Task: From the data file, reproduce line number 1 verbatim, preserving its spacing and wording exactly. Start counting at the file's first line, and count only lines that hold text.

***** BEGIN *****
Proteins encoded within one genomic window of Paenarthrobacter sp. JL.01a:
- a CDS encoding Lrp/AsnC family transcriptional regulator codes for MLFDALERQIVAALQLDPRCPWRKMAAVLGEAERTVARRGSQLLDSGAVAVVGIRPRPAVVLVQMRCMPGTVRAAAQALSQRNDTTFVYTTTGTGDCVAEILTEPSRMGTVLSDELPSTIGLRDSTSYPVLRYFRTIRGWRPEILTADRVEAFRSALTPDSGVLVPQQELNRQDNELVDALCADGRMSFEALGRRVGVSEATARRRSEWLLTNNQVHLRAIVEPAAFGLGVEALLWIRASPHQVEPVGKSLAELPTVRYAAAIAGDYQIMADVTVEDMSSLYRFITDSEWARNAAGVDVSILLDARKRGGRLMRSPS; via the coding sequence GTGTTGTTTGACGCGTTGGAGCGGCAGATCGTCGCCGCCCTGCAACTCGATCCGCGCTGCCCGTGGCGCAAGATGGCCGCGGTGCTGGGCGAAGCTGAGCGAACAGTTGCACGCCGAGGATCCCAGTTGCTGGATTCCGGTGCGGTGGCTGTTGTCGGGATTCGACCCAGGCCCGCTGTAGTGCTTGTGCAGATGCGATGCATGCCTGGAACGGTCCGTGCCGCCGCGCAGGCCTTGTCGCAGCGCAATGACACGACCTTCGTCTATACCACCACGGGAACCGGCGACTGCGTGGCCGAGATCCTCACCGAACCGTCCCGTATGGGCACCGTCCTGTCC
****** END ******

Proteins encoded within one genomic window of Paenarthrobacter sp. JL.01a: